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Tickers in this Article: NOVA, DPZ, SNA, NOV, PZZA
There are many factors that can make a stock a success for an investor. The four stocks we look at here involve a little of everything, including a down-and-out stock that's slowly making its way back. These stocks also vary in the business they conduct and their market caps, but what they have in common is that they are shaping up to be winning picks. Read on for four different stocks with equally good possibilities. IN PICTURES: Digging Out Of Debt In 8 Steps

Micro Cap - NovaMed (Nasdaq:NOVA)
NovaMed partners with physicians to own and manage ambulatory surgical centers, or ASCs for short. These facilities provide surgical procedures that don't require overnight stays. The Chicago-based company went public in 1999, growing from $102.6 million to $141.2 million in 2008. It doesn't seem like much until you consider that in 2003, its revenues dropped to $55.5 million. Then, between 2004 and 2008, it regained what it previously lost, growing 154% in just five years. During the up-and-down years between 1999 and 2003, it only experiences one operating loss - in 2001. Today, it maintains a 25.4% operating margin and it's holding steady. On October 29, it announced third-quarter earnings and they were decent, if not spectacular. Revenues grew 8% from $36.05 million to $38.77 million and diluted earnings per share were up 14%, or one penny, to 8 cents. Free cash flow in the trailing 12 months was $21.7 million, producing a FCF yield of 22%. That's nice, and this is one solid company. (For more on FCF yield, see Free Cash Flow Yield: The Best Fundamental Indicator.)

Small Cap - Domino's Pizza (NYSE:DPZ)
The first thing most investors will notice about Domino's is its debt. In the third quarter, it had $1.62 billion of the long-term variety against negative shareholder equity of $1.35 billion. That's bad news. The good news is it appears to be moving in the right direction judging by its latest quarterly earnings. Revenues increased 6.5% to $302.7 million and earnings per share grew 30.8%, excluding gains from retiring debt. Apparently, Wall Street didn't like the news and knocked 10% off its stock price. That's even more reason to buy. Domino's is fighting a huge battle on the pizza front with both Papa John's (Nasdaq:PZZA) and Pizza Hut. In Q3, Pappa John's same-store sales grew 1.7%, Domino's sales were flat and Pizza Hut's dropped 13%. Internationally, Domino's saw comparable sales rise 2.7%. I'd say it's more than hanging in there. Lastly, it's important to note this quote from Domino's CEO regarding its debt: "Those agreements [long-term franchise agreements] do not show up on our balance sheet and they're worth billions and billions of dollars." Keep that in mind when analyzing this stock.

Mid Cap - Snap-On (NYSE:SNA)
This Kenosha, Wisconsin, toolmaker handily beat analyst expectations in the third quarter, delivering earnings per share of 44 cents - 15 cents better than expected. Revenues were $581.8 million, $2 million ahead of the estimates. We are in a recession, and these impressive numbers were against the backdrop of a 16.6% drop in revenue year-over-year. The power tool companies have been taking it on the chin this year, and it likely won't get much better in Q4 - or into 2010 for that matter. Having said that, Snap-On a company with a strong position in the marketplace, and once the economy recovers, so will its growth. Analysts estimate Snap-On will earn $2.09 this year. That was before it beat Q3 estimates. For the fourth quarter, analysts are calling for a 55-cent result. It'll probably be higher but we'll go with that. The 2010 forward price-to-earnings ratio is about 15. Considering the five-year high for its P/E is 33.5, I'd say Snap-On is on sale right now. (For more on analyst expectations, be sure to read Analyst Forecasts Spell Disaster For Some Stocks.)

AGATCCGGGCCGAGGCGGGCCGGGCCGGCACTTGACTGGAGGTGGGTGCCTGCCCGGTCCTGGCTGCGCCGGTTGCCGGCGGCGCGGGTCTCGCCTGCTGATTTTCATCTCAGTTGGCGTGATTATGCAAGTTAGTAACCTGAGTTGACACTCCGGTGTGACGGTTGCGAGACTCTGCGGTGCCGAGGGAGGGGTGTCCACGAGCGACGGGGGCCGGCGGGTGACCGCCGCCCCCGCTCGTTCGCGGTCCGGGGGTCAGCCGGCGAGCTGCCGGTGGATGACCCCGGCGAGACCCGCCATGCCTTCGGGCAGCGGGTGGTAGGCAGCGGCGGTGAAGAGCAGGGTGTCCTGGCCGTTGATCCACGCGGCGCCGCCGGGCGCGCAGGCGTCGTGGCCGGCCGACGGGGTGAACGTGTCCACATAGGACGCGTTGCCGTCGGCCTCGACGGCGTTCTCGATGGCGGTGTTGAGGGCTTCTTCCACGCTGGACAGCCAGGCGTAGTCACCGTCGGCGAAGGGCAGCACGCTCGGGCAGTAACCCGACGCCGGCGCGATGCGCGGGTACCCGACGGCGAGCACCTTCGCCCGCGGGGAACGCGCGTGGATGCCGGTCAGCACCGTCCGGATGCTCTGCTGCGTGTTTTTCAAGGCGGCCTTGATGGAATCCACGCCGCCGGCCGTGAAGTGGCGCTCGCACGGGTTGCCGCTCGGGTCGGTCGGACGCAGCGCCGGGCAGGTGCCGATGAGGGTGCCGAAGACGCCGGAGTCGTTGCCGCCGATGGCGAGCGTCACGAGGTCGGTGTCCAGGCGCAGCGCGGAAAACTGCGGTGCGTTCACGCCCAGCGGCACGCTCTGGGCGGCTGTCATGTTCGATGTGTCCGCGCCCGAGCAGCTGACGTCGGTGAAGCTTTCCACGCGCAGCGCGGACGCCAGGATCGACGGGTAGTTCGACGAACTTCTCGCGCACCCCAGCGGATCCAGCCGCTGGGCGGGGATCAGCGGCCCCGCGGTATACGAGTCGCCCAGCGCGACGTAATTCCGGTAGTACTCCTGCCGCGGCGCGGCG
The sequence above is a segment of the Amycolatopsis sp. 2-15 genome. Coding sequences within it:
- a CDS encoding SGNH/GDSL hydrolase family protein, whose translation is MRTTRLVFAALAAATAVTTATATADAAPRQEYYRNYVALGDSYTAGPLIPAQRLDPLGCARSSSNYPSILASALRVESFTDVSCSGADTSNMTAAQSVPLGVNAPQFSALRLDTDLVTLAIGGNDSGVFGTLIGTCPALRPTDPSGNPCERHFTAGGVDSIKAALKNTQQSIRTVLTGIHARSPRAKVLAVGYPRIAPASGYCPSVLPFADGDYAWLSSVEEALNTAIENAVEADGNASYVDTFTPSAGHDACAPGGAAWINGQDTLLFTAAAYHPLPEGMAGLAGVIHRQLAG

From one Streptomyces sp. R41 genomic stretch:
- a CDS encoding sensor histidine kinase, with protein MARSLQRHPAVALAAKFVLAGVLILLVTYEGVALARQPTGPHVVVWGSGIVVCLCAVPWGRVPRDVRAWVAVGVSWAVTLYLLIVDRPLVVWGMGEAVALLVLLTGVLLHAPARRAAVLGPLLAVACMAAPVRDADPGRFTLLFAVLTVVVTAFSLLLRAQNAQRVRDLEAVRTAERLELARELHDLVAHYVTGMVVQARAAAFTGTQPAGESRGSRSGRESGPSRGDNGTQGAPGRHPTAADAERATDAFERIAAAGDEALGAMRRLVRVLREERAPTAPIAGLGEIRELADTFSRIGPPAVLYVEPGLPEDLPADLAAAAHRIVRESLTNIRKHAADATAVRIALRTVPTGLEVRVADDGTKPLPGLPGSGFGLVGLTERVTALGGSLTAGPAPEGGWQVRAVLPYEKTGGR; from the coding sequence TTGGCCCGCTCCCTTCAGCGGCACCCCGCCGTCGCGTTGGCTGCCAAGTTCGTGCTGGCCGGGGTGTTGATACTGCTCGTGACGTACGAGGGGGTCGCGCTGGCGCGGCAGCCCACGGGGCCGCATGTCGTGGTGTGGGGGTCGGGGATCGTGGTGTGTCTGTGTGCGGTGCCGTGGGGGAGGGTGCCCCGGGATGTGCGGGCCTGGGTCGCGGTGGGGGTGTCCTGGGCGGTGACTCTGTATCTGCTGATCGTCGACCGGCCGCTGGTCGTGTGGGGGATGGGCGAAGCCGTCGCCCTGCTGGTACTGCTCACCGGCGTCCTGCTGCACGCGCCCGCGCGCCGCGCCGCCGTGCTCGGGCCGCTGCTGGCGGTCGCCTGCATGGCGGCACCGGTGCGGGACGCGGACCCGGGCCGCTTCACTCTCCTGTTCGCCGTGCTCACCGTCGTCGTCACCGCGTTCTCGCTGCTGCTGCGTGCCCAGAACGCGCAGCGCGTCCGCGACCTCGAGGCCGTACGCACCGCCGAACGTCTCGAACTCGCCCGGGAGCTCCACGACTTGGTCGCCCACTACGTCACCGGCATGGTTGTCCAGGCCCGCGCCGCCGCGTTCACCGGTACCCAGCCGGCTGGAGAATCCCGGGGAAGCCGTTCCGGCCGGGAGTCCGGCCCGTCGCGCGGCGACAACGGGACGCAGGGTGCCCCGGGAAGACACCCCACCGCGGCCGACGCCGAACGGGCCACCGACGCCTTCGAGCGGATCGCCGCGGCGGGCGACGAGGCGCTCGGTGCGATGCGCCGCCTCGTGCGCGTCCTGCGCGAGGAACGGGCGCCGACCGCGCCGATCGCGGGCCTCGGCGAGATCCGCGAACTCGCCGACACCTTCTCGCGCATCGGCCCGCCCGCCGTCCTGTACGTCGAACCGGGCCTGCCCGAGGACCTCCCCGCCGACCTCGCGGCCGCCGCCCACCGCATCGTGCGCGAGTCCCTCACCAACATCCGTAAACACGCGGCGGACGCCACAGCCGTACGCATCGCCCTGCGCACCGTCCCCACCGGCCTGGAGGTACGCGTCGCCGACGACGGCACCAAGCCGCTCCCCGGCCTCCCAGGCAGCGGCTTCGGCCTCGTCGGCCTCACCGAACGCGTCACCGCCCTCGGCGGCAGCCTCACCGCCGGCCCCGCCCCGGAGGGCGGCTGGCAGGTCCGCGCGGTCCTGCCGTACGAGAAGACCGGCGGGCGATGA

Large Cap - National Oilwell Varco (NYSE:NOV)
Like betting on horses because of their names, I'd invest in this stock based on its name alone. Thankfully, there are plenty of other things to like about the oil services giant. Its third quarter, like many companies in America, was a good news/bad news situation. First the bad news: Revenues were $500 million lighter, falling to $3.1 billion year-over-year, while earnings per share were down 29.8% to 92 cents from $1.31. However, NOV beat analyst expectations for earnings by 16.5%, or 13 cents. That's no consolation for a huge drop in revenues but at least the company is performing better than expected.

So what can we expect in the future? The company continues to seek out opportunities and acquisitions around the world and is positioned to pounce when the time comes. Analysts expect 2010 EPS of $3.05, which gives it a forward P/E of 13.6. That's well below its five-year high of 49.4. In terms of almost every valuation metric, it's currently undervalued compared to others in its industry as well as those in the S&P 500. In the next five years, it should revisit $80. That's a good return for a large cap.

Bottom Line
All four of these stocks have strong free cash flow in extremely competitive businesses. This helps in difficult times like today.

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